The consultation also states that only true “zero carbon” technologies will be permitted post 2035, which could rule out synthetic e-fuels as an alternative to electrification or hydrogen.

Mike Hawes, SMMT Chief Executive, said: “We want regulation that gives consumers choice and affordability, and enables manufacturers to transition sustainably and competitively.

“While the proposals rightly reflect the sector’s diversity, late publication and lack of regulatory certainty make product planning near impossible, and the continued lack of clarity as to what technologies will be permitted beyond 2030 undermines attempts to secure investment.”

Which manufacturers face the biggest penalties?

In the first half of 2023, 16% of all new cars sold were electric. Only 11 car makers exceeded the proposed 22% target for EV sales, however, and a third of all the EVs sold in the UK between January and July came from just three brands.

Manufacturers such as BYD, GWM ORA, MG, Polestar, Smart and Tesla are significantly ahead of the target, due to their model ranges being mainly or entirely electric.

BMW, Cupra, Jaguar, Porsche and Volvo are also close-to or already achieving the target, based on current registration figures.

Brands with the highest proportion of EV sales in H1 2023:


EV %


















Brands with no EVs include Alfa Romeo, Dacia and Seat, but they are all part of larger automotive groups and may benefit from credit sharing arrangements.

Japanese brands Honda, Mazda, and Toyota Lexus face a particular challenge, as the bulk of their sales come from internal combustion engine (ICE) models.

Ford, equally, has a strong ICE mix, with EVs making up just 2% of its registrations in the first half of 2023.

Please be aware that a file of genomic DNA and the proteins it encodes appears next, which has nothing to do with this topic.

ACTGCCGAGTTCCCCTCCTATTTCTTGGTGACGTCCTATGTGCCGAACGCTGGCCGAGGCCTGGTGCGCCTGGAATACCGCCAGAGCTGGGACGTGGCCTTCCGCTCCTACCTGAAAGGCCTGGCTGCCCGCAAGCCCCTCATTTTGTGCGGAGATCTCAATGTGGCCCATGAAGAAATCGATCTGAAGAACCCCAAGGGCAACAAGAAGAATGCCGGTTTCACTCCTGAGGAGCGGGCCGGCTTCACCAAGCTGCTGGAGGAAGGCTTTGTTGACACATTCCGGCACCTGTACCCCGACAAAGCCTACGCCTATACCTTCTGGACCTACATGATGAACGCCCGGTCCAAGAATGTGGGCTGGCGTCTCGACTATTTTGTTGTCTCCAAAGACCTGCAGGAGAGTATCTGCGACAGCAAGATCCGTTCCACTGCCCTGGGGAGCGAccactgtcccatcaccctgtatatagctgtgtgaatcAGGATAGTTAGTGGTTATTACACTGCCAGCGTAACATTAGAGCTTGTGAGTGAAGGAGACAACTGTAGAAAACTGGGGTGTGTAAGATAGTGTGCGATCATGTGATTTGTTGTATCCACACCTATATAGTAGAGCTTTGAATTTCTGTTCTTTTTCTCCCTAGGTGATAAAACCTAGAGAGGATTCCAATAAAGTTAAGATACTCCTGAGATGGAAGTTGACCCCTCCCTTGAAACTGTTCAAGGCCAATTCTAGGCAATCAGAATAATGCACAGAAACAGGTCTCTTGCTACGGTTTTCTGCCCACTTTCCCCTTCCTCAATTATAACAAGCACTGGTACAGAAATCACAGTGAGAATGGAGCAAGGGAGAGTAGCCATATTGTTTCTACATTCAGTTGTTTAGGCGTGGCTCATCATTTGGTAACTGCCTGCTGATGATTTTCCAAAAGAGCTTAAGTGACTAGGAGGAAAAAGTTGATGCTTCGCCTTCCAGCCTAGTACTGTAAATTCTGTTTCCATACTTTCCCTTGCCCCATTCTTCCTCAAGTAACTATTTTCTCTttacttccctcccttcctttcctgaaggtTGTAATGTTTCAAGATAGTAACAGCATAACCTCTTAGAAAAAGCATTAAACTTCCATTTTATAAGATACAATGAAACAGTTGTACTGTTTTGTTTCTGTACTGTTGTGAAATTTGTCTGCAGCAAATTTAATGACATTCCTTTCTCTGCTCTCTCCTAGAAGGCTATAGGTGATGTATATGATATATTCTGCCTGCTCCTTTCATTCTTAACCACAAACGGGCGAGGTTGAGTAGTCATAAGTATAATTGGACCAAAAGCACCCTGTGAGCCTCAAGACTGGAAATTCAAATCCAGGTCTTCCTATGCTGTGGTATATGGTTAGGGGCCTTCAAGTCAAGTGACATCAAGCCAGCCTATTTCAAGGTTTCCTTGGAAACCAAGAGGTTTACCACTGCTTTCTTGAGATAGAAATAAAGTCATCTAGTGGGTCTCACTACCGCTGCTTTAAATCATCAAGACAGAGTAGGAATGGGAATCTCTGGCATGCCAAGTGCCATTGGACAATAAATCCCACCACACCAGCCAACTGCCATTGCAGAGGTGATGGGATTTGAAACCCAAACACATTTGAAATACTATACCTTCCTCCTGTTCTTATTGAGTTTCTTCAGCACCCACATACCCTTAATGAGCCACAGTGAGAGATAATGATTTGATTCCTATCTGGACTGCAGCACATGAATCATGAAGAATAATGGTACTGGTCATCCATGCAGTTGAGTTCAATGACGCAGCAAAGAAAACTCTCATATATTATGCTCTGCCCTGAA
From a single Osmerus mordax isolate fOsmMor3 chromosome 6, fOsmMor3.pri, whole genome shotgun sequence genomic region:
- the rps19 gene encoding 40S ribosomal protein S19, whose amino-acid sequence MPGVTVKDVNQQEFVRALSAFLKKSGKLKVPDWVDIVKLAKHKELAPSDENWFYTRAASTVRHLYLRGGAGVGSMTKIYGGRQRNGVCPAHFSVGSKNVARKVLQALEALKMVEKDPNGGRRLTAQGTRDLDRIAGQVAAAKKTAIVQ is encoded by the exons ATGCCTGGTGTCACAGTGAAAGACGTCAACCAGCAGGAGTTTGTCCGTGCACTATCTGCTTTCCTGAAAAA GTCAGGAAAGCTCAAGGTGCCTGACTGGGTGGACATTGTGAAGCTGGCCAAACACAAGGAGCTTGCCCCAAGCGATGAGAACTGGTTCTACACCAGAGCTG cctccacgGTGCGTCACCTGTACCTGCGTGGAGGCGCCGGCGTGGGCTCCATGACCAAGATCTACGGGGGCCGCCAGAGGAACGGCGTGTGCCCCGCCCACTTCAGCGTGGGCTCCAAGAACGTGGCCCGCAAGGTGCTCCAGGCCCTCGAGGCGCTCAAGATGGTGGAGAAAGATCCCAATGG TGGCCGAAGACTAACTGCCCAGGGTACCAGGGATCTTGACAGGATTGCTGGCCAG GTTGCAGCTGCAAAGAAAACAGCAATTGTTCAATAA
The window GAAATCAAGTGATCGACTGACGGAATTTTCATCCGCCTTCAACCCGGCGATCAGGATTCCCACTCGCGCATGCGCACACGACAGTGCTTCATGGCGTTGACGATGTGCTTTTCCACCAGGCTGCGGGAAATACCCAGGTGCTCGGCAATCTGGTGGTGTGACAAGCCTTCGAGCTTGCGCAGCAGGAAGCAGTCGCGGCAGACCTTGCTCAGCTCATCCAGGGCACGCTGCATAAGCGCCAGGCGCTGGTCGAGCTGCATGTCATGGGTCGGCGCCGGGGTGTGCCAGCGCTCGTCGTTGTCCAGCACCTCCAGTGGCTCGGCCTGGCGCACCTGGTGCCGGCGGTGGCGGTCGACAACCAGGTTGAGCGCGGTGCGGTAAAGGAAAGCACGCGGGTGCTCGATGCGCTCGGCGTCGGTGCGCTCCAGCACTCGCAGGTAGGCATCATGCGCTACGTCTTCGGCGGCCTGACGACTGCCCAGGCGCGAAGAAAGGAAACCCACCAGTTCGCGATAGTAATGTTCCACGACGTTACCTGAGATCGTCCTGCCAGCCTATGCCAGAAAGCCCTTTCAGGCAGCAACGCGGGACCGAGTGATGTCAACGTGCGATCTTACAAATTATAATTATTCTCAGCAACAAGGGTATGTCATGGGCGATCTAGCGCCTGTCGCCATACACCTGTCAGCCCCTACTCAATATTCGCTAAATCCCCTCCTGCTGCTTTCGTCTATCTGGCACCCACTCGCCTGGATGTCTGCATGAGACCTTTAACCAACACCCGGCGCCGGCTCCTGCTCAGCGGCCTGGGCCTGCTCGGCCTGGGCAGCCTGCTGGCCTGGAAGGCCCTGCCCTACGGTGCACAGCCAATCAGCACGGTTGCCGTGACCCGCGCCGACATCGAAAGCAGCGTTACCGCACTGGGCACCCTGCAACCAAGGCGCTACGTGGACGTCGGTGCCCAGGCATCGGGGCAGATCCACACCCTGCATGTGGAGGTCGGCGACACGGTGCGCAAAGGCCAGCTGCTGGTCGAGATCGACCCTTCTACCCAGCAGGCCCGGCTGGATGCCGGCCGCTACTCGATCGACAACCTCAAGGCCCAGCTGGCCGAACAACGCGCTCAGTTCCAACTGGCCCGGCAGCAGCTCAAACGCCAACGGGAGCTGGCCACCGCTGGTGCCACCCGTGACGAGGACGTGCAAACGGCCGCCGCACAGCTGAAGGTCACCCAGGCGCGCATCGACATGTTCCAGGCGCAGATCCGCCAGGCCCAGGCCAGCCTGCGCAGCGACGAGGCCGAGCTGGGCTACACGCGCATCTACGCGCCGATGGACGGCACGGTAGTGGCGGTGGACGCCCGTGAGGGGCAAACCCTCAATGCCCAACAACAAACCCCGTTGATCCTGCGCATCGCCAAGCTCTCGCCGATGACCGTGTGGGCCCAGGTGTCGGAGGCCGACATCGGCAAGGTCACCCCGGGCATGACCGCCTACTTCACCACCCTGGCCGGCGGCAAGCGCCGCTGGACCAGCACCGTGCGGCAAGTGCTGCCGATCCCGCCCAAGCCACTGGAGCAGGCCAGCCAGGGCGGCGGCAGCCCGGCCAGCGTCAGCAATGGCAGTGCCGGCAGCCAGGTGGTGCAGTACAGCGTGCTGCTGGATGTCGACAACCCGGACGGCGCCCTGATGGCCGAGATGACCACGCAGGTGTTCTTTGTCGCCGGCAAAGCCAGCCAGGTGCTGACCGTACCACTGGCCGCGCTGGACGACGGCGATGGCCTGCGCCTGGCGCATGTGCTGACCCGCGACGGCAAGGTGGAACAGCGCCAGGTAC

Brands with the lowest proporton of EV sales in H1 2023:


EV %

Alfa Romeo








Land Rover










Tim Slatter, Ford Motor Company chair, said Ford supports the ZEV mandate but has raised concerns that carmakers will also face increased trade tariffs from next year, as a result of changes to the UK-EU Trade and Cooperation Agreement (TCA).

He added: “Introducing EV tariffs at the same time will undermine the mandate and slow the growing EV trend.

“Today the industry does not have sufficient locally-sourced batteries and components to meet demand.  Tightening trade rules at this point risks undermining the switch to EVs with tariffs and adding pointless cost to customers wanting to go green. Manufacturers who have invested most early in the transition will be hardest hit by tariffs as combustion engine vehicles will continue to move tariff-free.”

Ford is calling for current trade requirements to be extended to 2027, to allow time for the battery supply chain to develop in UK-EU and to meet EV demand.

Stellantis brands Citroen, Peugeot and Vauxhall all have multiple EVs in their respective line ups, yet the group’s EV registrations currently make up only 15% of its total sales.

A Stellantis spokesperson told AM: “We welcome the flexibilities for banking, borrowing, trading and pooling and we welcome closed pooling being permitted.”

They added: “No decision has been made on the specifics of our strategy to date.”

Stellantis expects to see growth in the EV market for all its brands.  By next year Vauxhall will offer an electric variant of every car it sells, while Jeep is about to start selling its first EV in the UK.

Toyota Lexus declined to comment on the ZEV mandate, but in a recent interview with our sister title, Fleet News, Neil Broad, general manager of One Toyota Fleet Services, acknowledged that the brand – like many others – faces a challenge in the short-term.